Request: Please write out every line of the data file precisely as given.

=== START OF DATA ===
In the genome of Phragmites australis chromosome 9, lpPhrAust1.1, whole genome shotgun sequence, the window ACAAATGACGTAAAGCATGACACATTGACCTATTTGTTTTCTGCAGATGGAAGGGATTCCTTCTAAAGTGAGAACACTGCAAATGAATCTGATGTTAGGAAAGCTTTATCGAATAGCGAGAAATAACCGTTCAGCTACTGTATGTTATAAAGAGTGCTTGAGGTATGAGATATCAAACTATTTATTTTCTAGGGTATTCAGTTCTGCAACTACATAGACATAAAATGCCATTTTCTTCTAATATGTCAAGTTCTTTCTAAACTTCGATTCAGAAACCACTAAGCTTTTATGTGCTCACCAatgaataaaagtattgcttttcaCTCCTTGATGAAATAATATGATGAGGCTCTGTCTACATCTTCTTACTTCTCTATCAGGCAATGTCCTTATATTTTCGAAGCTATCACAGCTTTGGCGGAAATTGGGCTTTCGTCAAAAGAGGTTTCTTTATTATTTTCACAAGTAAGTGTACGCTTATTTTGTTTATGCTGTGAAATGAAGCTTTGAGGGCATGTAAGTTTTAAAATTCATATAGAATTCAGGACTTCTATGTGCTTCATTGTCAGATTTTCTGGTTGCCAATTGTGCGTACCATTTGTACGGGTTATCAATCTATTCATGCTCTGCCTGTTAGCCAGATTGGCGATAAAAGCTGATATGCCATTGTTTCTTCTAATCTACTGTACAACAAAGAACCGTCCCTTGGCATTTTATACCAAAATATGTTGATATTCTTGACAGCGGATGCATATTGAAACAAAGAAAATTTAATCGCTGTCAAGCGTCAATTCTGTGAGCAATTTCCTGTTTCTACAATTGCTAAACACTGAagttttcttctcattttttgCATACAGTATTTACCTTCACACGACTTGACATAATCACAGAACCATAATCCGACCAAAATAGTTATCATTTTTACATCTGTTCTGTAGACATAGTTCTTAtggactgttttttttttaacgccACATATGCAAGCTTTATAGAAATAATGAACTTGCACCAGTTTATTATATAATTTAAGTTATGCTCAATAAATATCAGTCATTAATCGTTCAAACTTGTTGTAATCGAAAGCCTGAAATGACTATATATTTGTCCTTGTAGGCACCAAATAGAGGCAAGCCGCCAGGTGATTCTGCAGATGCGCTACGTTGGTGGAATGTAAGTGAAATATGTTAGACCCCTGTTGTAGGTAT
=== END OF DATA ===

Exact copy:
In the genome of Phragmites australis chromosome 9, lpPhrAust1.1, whole genome shotgun sequence, the window ACAAATGACGTAAAGCATGACACATTGACCTATTTGTTTTCTGCAGATGGAAGGGATTCCTTCTAAAGTGAGAACACTGCAAATGAATCTGATGTTAGGAAAGCTTTATCGAATAGCGAGAAATAACCGTTCAGCTACTGTATGTTATAAAGAGTGCTTGAGGTATGAGATATCAAACTATTTATTTTCTAGGGTATTCAGTTCTGCAACTACATAGACATAAAATGCCATTTTCTTCTAATATGTCAAGTTCTTTCTAAACTTCGATTCAGAAACCACTAAGCTTTTATGTGCTCACCAatgaataaaagtattgcttttcaCTCCTTGATGAAATAATATGATGAGGCTCTGTCTACATCTTCTTACTTCTCTATCAGGCAATGTCCTTATATTTTCGAAGCTATCACAGCTTTGGCGGAAATTGGGCTTTCGTCAAAAGAGGTTTCTTTATTATTTTCACAAGTAAGTGTACGCTTATTTTGTTTATGCTGTGAAATGAAGCTTTGAGGGCATGTAAGTTTTAAAATTCATATAGAATTCAGGACTTCTATGTGCTTCATTGTCAGATTTTCTGGTTGCCAATTGTGCGTACCATTTGTACGGGTTATCAATCTATTCATGCTCTGCCTGTTAGCCAGATTGGCGATAAAAGCTGATATGCCATTGTTTCTTCTAATCTACTGTACAACAAAGAACCGTCCCTTGGCATTTTATACCAAAATATGTTGATATTCTTGACAGCGGATGCATATTGAAACAAAGAAAATTTAATCGCTGTCAAGCGTCAATTCTGTGAGCAATTTCCTGTTTCTACAATTGCTAAACACTGAagttttcttctcattttttgCATACAGTATTTACCTTCACACGACTTGACATAATCACAGAACCATAATCCGACCAAAATAGTTATCATTTTTACATCTGTTCTGTAGACATAGTTCTTAtggactgttttttttttaacgccACATATGCAAGCTTTATAGAAATAATGAACTTGCACCAGTTTATTATATAATTTAAGTTATGCTCAATAAATATCAGTCATTAATCGTTCAAACTTGTTGTAATCGAAAGCCTGAAATGACTATATATTTGTCCTTGTAGGCACCAAATAGAGGCAAGCCGCCAGGTGATTCTGCAGATGCGCTACGTTGGTGGAATGTAAGTGAAATATGTTAGACCCCTGTTGTAGGTAT